Posts Tagged ‘potted tomato plants


Tomatoes vs. Whiteflies

My wife, a friend, and I are sharing in the “gardening” of two tomato plants this summer.  Gardening goes in quotes here, because we are all apartment dwellers and thus the tomatoes reside in a large pots sitting on one of our friend’s balconies.  Weeds are not prevalent.  Sun is plentiful.  The soil came out of a bag.  Under these conditions, tomatoes grow like the (friendly) weeds that they are.  The quotation marks are particularly important for my share of the gardening, which involves picking up the watering can, filling it in the sink, and then dumping it over the two tomato plants.  Done.  Now to dust off my hands, wipe my brow, and crack open a tasty adult beverage.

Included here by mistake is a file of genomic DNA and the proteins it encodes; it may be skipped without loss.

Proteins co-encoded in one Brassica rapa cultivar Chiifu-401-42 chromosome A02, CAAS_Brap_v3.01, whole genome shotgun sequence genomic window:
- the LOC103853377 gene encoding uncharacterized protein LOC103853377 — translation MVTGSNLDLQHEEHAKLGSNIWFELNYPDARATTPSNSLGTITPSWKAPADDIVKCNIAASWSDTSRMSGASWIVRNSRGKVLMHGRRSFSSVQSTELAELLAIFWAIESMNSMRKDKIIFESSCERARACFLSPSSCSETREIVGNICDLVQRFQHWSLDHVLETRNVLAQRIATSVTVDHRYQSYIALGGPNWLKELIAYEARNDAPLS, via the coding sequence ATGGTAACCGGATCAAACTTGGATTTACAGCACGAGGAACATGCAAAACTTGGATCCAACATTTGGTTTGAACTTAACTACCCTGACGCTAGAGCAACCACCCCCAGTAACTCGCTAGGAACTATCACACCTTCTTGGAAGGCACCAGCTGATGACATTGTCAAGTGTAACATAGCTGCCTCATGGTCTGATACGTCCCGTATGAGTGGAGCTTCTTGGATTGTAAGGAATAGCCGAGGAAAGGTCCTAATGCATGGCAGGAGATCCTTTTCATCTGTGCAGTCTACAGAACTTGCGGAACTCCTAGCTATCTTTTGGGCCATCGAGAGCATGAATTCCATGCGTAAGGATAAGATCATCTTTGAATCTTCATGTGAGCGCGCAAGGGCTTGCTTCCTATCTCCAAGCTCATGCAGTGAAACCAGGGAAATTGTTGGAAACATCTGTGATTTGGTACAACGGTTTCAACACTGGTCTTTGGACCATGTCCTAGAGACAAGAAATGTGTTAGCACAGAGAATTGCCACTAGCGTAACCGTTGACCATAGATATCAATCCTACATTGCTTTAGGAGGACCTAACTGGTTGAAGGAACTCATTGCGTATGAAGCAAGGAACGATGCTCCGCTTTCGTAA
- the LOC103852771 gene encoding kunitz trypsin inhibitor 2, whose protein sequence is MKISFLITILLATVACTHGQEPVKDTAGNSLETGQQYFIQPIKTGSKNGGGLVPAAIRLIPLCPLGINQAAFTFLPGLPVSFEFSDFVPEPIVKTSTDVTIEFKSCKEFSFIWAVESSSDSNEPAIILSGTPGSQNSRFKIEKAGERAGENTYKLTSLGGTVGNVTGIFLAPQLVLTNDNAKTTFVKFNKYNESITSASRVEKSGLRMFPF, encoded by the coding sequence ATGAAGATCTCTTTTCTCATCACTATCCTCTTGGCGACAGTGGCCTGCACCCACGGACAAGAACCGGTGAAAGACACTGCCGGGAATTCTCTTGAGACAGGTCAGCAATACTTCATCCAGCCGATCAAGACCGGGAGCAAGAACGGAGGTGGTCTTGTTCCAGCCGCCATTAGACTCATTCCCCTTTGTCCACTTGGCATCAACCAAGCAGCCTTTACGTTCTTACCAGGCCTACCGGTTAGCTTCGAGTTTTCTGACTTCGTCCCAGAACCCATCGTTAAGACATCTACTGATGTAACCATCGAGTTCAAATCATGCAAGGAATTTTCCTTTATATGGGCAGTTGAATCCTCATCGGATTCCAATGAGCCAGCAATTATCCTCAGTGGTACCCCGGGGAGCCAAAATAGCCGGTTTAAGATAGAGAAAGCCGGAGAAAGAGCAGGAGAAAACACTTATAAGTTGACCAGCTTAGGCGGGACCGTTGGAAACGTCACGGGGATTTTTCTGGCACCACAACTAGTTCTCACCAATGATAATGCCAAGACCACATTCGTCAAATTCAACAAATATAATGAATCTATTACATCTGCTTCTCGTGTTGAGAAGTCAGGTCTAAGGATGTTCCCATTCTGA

This is not to suggest that apartment-based gardening is without effort or hazard.  Evil little creatures called (as one might expect after seeing them) whiteflies, probably silverwing whiteflies, attacked one of our two potted tomato plants last year.  And yes, of course I’m anthropomorphizing the insects who put a dent in my summer tomato eating schedule.  I refuse to excuse their little black hearts by ascribing their destructive behavior to their natural lifecycle.  Anyway, the one they did attack had a short, tortured existence after the infestation really got going.  See, whiteflies are like tiny (~1 mm) plant vampires, sucking the sap from the underside of the plant’s leaves until the leaves start becoming pale and withering away.  As you might expect, this has a dramatic effect on the plant and in this case, reduced the tomato output (the only metric that really matters) by >90%.  The vampire simile breaks down after that:  Whiteflies are not immortal and do not respond to silver, stakes through the heart, running water, sunlight, crucifixes, or garlic.  They also don’t respond to most insecticides and quickly build up a tolerance to the insecticide used on them, like bacteria vs. an overused antibiotic.  There are lots of suggestions on how to control these agents of evil, but in our case, laziness may have been the largest contributing factor to this year’s success – planting late in the summer often means that the whiteflies have already moved on to look for other breeding grounds…and we planted in early July.

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